However… and here’s the money shot… the prosecution needed to prove that the victim was actually the guy that died. (I assume that’s a nuance of Virgin Island law). They failed to do that. Boggle.

    Here’s the facts. The dirty secret the po pos do NOT want you to know. THEY ARE INCOMPETENT! They couldn’t investigate the rising of the sun. They NEED idiot shit like ‘confessions’ to ‘solve’ crimes.

    If you EVER find yourself in police custody. SHUT THE FUCK UP.

  27. #27 |  Elroy | 

    This level of secrecy, which the Associated Press says “has alarmed First Amendment supporters”

    Yeah, all those people with “First Amendment Sucks” bumper stickers were ok with the level of secrecy. How about saying it has alarmed most sane people?

  28. #28 |  Wavemanns | 

    I think I see a case that wikileaks should jump all over.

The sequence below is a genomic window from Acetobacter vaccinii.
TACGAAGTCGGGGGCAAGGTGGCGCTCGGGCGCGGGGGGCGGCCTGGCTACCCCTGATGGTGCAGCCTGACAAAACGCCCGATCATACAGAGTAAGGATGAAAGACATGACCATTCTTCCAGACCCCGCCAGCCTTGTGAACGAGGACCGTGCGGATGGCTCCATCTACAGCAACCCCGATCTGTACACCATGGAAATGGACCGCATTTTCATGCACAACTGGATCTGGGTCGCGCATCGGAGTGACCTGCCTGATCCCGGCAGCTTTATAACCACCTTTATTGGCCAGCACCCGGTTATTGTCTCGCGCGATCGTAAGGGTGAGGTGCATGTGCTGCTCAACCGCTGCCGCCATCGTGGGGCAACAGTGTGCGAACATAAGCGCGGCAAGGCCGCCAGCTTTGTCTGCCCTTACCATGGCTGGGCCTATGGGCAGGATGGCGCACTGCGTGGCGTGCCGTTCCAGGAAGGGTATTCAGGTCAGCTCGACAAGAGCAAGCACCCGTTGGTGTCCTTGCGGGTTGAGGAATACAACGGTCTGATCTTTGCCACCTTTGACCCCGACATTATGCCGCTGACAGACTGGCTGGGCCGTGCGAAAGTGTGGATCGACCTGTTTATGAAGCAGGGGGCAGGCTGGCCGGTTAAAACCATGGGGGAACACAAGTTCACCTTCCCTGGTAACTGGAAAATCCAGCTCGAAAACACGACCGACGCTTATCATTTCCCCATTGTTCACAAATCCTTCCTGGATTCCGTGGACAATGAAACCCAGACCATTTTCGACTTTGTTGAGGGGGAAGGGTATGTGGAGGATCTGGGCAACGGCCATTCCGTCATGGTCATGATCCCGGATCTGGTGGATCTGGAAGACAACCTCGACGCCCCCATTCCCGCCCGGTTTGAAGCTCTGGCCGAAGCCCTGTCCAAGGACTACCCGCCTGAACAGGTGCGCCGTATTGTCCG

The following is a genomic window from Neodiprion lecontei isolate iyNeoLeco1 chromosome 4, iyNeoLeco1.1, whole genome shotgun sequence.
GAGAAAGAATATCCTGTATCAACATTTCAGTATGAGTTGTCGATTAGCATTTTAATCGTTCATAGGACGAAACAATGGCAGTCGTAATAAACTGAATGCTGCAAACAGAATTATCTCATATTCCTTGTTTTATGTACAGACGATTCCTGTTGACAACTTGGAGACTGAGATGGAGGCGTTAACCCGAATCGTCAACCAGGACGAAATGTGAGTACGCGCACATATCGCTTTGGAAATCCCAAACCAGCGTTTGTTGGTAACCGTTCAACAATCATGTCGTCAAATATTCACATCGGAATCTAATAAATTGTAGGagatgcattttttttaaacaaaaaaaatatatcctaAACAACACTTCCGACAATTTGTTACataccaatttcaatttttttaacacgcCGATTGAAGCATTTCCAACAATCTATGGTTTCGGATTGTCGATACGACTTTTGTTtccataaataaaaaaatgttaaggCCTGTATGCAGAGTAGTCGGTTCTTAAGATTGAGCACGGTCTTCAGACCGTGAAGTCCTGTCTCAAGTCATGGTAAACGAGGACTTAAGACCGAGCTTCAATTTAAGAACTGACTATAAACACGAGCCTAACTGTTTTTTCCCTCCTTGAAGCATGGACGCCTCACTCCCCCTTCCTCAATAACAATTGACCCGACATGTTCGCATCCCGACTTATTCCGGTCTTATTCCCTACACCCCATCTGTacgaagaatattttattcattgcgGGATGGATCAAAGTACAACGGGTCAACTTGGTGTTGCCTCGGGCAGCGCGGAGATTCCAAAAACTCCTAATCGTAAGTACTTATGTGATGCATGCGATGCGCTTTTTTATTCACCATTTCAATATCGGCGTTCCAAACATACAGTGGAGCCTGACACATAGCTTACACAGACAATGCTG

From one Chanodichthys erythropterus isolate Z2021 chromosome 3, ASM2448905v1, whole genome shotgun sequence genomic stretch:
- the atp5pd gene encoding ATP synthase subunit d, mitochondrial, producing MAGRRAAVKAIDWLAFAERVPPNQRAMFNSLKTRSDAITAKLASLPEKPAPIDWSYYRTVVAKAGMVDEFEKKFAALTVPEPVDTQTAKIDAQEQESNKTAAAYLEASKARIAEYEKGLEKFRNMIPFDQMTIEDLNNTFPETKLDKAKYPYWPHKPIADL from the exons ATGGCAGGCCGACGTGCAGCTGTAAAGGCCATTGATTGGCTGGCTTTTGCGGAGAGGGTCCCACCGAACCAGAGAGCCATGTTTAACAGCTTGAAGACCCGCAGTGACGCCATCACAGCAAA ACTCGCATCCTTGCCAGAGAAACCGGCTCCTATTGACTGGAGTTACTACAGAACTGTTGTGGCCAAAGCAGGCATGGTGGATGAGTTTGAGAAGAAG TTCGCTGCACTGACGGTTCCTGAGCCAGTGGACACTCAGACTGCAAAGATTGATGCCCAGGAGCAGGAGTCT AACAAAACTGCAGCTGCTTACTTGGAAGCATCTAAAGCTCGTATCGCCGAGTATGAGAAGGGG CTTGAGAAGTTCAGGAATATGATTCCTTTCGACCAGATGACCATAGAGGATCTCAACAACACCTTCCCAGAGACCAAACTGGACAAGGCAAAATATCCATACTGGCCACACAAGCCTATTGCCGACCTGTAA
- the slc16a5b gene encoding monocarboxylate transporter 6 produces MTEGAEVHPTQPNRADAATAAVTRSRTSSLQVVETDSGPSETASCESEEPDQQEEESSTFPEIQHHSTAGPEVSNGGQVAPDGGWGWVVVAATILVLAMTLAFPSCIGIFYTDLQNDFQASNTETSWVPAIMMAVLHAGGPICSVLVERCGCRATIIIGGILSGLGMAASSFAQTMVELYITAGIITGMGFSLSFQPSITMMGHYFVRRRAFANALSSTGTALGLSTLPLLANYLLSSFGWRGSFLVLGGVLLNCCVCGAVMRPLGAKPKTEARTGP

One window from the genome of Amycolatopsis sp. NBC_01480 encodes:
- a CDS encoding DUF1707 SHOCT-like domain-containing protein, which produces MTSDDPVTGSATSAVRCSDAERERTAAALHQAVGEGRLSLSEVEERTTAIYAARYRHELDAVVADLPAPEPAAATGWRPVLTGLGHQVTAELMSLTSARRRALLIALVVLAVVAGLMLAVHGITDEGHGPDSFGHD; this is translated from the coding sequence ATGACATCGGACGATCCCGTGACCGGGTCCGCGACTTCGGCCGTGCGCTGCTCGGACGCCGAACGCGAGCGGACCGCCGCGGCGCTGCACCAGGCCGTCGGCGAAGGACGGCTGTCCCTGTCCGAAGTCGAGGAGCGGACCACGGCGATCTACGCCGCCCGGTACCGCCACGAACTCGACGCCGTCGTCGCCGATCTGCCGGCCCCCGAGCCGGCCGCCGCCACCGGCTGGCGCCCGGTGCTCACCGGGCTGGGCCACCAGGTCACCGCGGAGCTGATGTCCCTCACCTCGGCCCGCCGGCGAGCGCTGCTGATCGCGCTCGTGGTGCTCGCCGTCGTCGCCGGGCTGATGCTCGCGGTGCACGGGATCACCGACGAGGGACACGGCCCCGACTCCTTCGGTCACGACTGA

29. #29 |  Marty | 

    #20 | Jason

    ‘With all the secrecy, you’d think the government is at fault.

    Just like in United States v. Reynolds where the “state secret” was that the USAF mechanic didn’t complete the repairs on a bomber because the parts weren’t available yet the USAF flew the plane anyway.’

    there’s a LONG history of this in the military- all of the dirigibles in service prior to ww2 crashed due to poor maintenance. they were so busy flying them for spectacularly popular pr events that they refused to take the time to maintain them.

  30. #30 |  Mattocracy | 

    I would like for those people who claim that team is D is better than team R to try to explain how Obama is any different than Bush. I would love to hear how someone can bullshit their way through this.

  31. #31 |  albatross | 

    Bad Medicine #4:

    Investigate every anti-government thing Radley’s ever said? That’s not an investigation, it’s a jobs program!